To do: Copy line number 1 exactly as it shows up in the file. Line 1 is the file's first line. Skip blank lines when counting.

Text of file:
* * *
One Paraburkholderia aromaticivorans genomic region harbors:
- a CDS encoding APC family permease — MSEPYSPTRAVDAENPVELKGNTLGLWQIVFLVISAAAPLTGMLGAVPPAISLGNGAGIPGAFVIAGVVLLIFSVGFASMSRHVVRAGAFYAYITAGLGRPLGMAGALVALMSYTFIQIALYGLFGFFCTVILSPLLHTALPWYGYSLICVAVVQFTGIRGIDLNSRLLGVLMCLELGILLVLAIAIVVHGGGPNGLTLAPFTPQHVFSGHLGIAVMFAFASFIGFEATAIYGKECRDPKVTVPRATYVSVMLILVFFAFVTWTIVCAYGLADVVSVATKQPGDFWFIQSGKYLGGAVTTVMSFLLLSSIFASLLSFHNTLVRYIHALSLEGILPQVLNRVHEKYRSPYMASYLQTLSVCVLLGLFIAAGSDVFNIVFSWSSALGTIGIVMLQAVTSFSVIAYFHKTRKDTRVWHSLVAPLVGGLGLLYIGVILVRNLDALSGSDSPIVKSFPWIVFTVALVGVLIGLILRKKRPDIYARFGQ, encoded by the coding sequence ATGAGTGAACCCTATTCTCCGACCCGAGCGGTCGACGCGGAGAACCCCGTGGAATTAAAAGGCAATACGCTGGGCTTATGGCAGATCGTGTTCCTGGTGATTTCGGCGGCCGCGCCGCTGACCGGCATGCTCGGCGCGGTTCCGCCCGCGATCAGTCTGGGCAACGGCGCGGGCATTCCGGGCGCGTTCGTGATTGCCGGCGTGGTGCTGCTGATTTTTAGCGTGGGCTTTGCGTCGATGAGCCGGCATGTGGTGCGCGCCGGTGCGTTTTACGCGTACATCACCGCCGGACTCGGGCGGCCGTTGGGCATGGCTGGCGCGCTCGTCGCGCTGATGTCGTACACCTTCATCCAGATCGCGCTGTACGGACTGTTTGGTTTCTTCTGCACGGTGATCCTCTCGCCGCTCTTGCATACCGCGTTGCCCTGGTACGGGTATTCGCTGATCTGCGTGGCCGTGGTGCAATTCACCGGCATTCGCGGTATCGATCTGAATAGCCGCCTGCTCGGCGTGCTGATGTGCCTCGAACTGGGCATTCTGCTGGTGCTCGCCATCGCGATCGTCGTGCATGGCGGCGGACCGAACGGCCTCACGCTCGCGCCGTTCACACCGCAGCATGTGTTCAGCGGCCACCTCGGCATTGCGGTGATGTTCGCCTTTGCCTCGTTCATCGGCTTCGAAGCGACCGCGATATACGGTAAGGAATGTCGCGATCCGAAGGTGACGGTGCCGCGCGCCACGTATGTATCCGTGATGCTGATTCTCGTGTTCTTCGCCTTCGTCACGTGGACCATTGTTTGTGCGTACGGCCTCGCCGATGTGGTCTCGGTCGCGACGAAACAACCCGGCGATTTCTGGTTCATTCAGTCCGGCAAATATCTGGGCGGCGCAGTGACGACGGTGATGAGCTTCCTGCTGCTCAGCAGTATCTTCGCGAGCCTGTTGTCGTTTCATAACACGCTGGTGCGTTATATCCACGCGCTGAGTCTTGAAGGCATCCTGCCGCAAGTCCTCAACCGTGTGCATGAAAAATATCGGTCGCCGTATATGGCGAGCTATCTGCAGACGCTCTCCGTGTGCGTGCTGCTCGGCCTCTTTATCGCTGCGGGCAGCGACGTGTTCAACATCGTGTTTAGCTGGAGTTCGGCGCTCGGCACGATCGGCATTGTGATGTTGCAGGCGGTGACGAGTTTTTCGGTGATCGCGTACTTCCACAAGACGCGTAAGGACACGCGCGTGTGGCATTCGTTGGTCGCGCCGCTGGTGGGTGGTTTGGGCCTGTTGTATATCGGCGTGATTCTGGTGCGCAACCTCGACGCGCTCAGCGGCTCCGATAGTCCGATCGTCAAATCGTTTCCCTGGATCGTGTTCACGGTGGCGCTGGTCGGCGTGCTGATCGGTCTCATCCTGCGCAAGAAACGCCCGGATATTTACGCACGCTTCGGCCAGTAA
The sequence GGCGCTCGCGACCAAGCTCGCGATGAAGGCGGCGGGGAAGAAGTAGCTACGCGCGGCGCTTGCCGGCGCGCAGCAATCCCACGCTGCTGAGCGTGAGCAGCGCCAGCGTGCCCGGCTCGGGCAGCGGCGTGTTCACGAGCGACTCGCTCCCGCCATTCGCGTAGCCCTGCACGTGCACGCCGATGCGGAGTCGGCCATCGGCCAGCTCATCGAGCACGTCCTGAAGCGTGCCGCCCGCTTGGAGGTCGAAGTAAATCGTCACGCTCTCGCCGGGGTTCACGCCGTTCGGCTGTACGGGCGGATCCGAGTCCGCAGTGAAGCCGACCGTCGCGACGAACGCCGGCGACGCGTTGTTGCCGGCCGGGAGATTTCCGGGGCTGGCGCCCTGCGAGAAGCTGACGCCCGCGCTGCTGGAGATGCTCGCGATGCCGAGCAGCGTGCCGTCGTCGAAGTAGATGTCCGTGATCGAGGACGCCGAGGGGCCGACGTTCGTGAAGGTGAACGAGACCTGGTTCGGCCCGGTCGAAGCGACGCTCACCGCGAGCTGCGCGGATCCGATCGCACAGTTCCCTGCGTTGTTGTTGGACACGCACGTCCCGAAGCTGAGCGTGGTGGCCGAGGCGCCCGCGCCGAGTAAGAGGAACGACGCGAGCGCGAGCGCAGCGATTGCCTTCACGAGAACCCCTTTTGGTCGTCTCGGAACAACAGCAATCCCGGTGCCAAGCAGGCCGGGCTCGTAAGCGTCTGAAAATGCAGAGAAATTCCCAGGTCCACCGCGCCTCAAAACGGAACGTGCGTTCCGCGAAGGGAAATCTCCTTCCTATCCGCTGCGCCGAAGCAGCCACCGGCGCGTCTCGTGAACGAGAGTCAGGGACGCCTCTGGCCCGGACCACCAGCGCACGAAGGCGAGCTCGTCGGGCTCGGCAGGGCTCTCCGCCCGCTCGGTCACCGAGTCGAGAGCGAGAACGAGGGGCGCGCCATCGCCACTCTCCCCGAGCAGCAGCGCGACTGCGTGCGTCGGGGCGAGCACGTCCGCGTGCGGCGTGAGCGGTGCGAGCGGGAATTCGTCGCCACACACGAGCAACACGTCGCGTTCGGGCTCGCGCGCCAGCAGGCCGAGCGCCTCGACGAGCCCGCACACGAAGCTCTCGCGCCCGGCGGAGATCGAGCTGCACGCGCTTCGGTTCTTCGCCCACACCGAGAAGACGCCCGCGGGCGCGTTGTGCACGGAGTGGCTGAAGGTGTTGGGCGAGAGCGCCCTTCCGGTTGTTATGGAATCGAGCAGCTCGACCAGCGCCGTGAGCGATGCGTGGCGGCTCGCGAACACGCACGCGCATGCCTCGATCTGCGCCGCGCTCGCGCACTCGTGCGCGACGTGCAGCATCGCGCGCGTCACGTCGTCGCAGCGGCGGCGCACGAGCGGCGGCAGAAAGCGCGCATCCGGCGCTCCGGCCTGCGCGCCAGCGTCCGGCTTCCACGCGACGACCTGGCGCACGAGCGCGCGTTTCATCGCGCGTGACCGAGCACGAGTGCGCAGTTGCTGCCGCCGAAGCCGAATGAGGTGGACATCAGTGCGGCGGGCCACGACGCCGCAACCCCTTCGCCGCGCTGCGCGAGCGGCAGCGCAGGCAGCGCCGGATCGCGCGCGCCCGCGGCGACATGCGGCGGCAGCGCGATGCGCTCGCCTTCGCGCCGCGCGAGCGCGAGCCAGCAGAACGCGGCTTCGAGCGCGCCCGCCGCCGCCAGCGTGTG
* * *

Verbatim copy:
One Paraburkholderia aromaticivorans genomic region harbors: